Discussion

Renal biopsy remains indispensable in the diagnosis of medical renal disease manifesting as proteinuria, hematuria, or renal failure. Most biopsies can be accomplished per-cutaneously with ultrasound guidance and a spring-loaded biopsy gun. Reported complications rates with this procedure including postoperative bleeding (the most common complication) are between 11% (23) and 34.1% (24). Manno et al. (24) reported a major complication rate of 1.2% in their series of 471 patients including 1 nephrectomy. Rates might be expected to be higher among high-risk patients. In such cases where percutaneous biopsy is contraindicated, alternative methods must be employed to obtain the biopsy. Several other methods have been reported. Percutaneous computed tomography-guided biopsy (25,26) is an alternative to ultrasound-guided percutaneous biopsy, which, similar to ultrasound guidance, does not involve general anesthesia, but is not appropriate for extremely obese patients who do not fit in the scanner. Another option is transjugular kidney biopsy (27,28). While this procedure provides diagnostic biopsies approximately 90% of the time, it involves capsular perforations between 13.5% (28) and 73.9% (27) of the time, increasing the risk of bleeding into the retroperi-toneum, or the collecting system. In the study by Fine et al. (28), 1 of 37 patients required transfusion, while in Thompson et al.'s report (27), 1 of 25 patients developed an arteri-ocalyceal fistula, and another patient developed a renal vein thrombosis (27). There is also a report of transureteral renal biopsy through an upper pole calyx accomplished with an 18-gauge needle sheathed in an 8 French catheter inserted through a 10 French transureteral catheter (29).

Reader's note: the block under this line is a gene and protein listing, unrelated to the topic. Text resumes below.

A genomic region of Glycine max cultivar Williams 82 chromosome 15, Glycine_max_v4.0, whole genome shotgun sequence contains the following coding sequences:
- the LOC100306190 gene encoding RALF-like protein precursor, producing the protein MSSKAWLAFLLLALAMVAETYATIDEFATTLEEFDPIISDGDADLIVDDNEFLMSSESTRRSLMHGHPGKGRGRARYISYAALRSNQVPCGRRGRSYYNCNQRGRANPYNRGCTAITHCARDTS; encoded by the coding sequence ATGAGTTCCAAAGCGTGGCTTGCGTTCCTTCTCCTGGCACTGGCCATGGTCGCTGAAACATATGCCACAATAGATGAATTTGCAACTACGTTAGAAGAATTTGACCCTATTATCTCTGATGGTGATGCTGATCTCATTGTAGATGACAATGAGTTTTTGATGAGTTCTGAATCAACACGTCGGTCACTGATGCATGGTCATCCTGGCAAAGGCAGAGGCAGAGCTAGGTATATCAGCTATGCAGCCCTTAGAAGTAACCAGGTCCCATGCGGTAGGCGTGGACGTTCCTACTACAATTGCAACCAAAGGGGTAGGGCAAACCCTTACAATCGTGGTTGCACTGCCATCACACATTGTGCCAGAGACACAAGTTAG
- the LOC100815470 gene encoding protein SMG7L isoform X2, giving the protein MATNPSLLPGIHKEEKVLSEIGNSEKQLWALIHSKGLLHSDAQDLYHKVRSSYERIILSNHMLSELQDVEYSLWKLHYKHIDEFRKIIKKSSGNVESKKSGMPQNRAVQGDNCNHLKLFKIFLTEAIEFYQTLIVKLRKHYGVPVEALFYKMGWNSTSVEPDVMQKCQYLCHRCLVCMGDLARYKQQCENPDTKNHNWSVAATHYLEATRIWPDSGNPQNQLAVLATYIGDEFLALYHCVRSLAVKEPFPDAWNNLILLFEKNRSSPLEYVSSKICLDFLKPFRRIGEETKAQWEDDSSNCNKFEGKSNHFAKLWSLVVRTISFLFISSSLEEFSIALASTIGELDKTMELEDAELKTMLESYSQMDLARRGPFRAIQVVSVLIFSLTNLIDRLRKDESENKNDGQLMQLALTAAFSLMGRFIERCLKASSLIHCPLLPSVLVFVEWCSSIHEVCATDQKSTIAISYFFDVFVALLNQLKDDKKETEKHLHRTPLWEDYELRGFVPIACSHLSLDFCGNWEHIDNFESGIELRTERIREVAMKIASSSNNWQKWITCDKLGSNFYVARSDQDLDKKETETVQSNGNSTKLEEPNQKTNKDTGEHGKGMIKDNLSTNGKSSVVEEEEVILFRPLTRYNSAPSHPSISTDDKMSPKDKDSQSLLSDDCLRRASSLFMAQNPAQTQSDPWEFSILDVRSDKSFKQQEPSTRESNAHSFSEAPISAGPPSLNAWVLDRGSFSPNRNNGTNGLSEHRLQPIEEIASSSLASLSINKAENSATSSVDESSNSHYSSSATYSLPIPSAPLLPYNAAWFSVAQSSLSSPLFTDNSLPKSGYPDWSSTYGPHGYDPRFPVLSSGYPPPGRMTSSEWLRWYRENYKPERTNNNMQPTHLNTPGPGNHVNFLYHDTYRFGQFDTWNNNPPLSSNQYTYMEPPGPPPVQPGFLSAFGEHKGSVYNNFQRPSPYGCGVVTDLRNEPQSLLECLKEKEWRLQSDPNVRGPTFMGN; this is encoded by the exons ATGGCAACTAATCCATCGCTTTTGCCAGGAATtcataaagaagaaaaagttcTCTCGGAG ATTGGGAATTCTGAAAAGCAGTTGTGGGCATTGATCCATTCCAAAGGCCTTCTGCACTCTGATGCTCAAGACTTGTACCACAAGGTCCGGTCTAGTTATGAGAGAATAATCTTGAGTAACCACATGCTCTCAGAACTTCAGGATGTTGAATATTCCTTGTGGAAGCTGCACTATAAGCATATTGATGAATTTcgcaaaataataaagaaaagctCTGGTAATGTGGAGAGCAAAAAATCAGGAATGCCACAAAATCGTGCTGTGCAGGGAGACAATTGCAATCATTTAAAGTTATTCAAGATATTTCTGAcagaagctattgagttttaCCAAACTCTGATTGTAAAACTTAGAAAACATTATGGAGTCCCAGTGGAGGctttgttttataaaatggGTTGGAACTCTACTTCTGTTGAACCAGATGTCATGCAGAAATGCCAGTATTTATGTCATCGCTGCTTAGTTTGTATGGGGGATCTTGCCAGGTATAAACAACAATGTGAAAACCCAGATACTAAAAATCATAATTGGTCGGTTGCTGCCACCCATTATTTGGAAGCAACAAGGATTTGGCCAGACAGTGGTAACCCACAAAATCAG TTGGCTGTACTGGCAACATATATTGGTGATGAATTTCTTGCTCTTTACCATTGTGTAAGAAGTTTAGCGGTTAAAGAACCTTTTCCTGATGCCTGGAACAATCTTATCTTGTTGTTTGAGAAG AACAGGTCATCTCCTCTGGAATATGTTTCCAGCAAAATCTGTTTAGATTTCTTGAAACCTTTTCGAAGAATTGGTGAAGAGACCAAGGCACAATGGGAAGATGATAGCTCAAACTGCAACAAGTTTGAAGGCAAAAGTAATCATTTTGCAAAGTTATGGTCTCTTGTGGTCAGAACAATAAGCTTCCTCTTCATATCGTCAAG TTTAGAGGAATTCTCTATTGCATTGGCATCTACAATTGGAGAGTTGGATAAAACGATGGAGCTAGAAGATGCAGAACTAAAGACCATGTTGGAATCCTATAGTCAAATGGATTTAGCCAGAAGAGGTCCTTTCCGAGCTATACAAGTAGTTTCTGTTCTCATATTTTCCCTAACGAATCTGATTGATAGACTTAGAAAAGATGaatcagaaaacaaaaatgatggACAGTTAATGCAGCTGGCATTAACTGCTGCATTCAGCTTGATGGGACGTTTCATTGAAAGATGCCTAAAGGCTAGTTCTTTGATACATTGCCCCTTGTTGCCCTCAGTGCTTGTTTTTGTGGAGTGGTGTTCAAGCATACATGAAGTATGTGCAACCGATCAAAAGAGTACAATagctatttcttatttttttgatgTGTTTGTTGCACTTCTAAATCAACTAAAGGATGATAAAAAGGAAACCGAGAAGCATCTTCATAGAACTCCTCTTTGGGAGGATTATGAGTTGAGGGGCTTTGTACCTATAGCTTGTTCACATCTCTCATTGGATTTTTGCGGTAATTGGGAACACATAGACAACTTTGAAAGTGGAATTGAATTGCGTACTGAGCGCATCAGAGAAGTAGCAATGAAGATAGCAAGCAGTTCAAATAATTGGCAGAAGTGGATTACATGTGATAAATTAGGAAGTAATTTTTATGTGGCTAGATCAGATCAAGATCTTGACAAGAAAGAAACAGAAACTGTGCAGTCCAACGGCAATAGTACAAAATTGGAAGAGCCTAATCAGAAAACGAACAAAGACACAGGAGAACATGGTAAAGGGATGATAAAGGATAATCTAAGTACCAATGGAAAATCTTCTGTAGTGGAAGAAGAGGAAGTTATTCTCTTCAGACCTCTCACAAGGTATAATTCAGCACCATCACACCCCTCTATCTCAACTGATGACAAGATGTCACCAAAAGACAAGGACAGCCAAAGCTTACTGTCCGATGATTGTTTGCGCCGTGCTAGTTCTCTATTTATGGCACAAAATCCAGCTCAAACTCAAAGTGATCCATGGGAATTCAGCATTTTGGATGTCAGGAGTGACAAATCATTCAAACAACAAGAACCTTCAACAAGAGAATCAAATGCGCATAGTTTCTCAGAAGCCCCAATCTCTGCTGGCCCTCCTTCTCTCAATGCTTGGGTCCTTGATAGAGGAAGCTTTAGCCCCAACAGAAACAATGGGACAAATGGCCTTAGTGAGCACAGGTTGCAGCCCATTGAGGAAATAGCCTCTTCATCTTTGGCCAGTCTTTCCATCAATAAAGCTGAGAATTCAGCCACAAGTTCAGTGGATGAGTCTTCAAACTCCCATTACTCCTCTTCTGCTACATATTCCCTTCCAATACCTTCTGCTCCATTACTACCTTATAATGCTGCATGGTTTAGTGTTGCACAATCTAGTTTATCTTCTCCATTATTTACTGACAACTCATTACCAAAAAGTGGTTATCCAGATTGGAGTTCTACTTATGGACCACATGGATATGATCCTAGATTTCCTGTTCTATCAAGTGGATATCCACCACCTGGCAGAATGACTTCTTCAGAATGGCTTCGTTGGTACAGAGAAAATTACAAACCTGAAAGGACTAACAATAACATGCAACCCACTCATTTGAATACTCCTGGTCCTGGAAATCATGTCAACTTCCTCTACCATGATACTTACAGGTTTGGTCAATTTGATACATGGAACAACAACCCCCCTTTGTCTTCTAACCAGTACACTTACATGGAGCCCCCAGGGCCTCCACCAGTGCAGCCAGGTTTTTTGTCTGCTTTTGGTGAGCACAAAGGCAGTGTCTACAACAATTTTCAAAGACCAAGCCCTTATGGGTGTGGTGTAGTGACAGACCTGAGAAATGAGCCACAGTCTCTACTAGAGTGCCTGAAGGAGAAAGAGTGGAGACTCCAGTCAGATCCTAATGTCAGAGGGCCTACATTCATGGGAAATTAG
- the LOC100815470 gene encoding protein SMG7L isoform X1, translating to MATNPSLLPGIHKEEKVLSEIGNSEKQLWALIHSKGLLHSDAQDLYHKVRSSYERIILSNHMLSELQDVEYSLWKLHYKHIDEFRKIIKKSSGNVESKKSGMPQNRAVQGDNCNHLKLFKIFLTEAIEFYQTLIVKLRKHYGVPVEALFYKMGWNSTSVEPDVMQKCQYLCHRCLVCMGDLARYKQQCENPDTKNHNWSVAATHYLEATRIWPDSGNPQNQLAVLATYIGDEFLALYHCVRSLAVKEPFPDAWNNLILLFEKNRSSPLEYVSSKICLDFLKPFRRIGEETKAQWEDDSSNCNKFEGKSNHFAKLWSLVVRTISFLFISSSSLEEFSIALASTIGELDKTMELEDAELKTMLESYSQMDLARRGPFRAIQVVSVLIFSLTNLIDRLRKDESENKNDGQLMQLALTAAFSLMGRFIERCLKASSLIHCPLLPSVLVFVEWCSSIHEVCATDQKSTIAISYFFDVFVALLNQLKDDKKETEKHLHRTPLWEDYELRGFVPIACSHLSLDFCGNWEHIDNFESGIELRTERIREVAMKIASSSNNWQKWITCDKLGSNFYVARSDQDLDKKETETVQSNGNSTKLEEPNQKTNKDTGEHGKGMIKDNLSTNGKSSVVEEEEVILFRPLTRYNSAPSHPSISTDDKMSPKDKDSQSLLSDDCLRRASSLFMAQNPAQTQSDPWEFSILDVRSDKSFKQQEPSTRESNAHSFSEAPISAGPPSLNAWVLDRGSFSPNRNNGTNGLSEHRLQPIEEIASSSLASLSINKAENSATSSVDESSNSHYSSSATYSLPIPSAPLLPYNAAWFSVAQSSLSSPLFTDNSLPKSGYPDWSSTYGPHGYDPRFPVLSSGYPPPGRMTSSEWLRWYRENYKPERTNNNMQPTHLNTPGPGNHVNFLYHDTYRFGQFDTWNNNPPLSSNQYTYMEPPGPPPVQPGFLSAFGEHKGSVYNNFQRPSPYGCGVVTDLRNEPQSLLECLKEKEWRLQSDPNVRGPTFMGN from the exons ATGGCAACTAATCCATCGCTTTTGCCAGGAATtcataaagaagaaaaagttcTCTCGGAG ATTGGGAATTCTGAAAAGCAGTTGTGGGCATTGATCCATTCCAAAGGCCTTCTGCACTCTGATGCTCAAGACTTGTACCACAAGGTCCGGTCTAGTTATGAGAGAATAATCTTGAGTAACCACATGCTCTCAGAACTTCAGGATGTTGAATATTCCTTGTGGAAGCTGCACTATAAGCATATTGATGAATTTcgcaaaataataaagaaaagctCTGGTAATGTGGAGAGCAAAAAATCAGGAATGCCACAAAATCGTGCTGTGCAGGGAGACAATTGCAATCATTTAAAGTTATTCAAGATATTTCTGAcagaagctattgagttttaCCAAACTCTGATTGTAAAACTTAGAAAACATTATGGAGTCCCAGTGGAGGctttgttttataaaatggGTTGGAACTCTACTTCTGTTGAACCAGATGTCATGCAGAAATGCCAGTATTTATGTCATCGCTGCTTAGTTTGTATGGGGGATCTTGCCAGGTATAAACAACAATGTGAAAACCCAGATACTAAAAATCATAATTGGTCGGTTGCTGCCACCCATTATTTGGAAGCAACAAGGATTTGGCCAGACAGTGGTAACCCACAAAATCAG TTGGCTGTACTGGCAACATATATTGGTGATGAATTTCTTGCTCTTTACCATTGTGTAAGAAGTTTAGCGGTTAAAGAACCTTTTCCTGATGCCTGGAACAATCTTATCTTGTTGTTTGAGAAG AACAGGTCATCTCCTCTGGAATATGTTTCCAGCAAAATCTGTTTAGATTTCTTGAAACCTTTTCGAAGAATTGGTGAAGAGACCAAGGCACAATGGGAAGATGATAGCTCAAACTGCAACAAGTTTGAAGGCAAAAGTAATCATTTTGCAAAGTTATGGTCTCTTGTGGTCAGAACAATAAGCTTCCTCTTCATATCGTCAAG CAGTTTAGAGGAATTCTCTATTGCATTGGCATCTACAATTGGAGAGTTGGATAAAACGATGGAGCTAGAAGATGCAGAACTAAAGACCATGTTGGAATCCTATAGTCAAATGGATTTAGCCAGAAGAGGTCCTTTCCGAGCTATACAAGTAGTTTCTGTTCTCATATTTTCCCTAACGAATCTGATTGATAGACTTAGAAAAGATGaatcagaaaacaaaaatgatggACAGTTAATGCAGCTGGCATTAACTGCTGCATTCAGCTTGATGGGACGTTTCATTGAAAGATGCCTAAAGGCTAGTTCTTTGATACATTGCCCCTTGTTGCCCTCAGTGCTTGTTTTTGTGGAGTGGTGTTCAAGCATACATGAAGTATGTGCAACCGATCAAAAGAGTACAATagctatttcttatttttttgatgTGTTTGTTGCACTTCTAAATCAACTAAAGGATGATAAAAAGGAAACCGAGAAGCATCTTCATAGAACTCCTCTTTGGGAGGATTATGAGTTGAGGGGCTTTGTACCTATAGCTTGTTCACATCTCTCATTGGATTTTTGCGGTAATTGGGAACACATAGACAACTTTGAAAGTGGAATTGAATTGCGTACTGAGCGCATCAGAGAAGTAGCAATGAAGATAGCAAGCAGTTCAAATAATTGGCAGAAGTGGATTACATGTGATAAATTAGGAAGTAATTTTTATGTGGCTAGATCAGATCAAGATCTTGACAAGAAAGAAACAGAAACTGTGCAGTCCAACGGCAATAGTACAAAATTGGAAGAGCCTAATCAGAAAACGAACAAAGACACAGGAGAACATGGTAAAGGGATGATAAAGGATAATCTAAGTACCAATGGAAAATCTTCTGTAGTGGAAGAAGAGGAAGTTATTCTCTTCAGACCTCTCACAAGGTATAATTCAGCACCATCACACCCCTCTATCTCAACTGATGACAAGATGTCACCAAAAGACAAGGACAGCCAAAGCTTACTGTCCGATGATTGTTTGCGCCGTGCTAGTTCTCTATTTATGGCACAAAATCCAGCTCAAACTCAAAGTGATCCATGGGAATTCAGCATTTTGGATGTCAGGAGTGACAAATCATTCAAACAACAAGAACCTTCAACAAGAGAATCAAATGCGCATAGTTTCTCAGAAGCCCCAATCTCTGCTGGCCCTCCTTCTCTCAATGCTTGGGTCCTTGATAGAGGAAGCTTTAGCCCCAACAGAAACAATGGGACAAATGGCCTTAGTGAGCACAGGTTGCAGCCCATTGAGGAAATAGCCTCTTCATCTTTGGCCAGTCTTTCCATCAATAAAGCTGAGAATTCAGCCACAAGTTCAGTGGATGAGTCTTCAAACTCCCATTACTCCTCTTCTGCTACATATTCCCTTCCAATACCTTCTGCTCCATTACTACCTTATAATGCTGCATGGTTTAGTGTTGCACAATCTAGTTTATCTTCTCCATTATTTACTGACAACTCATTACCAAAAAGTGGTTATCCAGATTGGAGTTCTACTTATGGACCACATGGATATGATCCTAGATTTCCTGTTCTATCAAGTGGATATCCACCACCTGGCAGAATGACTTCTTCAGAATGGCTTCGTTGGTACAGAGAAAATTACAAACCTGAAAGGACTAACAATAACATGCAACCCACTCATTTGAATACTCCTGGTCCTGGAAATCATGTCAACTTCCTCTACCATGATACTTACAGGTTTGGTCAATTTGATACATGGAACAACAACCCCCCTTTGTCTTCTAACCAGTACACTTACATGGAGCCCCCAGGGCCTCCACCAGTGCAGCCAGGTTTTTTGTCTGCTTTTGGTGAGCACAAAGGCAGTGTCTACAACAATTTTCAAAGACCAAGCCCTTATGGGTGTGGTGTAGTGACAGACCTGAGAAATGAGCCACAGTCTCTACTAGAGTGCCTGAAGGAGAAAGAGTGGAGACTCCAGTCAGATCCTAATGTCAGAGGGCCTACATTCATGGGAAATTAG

Open biopsy and laparoscopic biopsy are the two methods that allow direct vision both during biopsy and during subsequent achievement of hemostasis, which is important in patients who may be at high risk of bleeding. Laparoscopy has the advantage of being less invasive and less morbid than open biopsy.

Many patients who are candidates for laparoscopic renal biopsy have significant medical comorbidities. Shetye et al. (8) reported that 47 of 74 patients in their series had American Society of Anesthesiologists physical status scores of 3 or 4. Thus a disadvantage of laparoscopic renal biopsy compared to percutaneous biopsy is the need for general anesthesia. However, Micali et al. (30) reported the successful use of epidural anesthesia in a patient requiring laparoscopic renal biopsy with severe comorbidities that made him a poor candidate for general anesthesia. Therefore, general anesthesia may not be absolutely necessary for this procedure, particularly if it can be performed quickly thus minimizing the risk of hypercarbia.

Renal biopsy remains essential in the diagnosis of medical renal pathology. In most cases, this can be accomplished with image-guided percutaneous biopsy. However, in the rare instance that direct-vision biopsy is required, laparoscopic renal biopsy is a safe and minimally invasive technique for obtaining renal tissue in high-risk patients. Careful patient selection and counseling, with meticulous intraoperative hemostasis, and careful resumption of anticoagulation medication after the procedure help ensure a safe outcome following renal biopsy in what can be a challenging group of patients.

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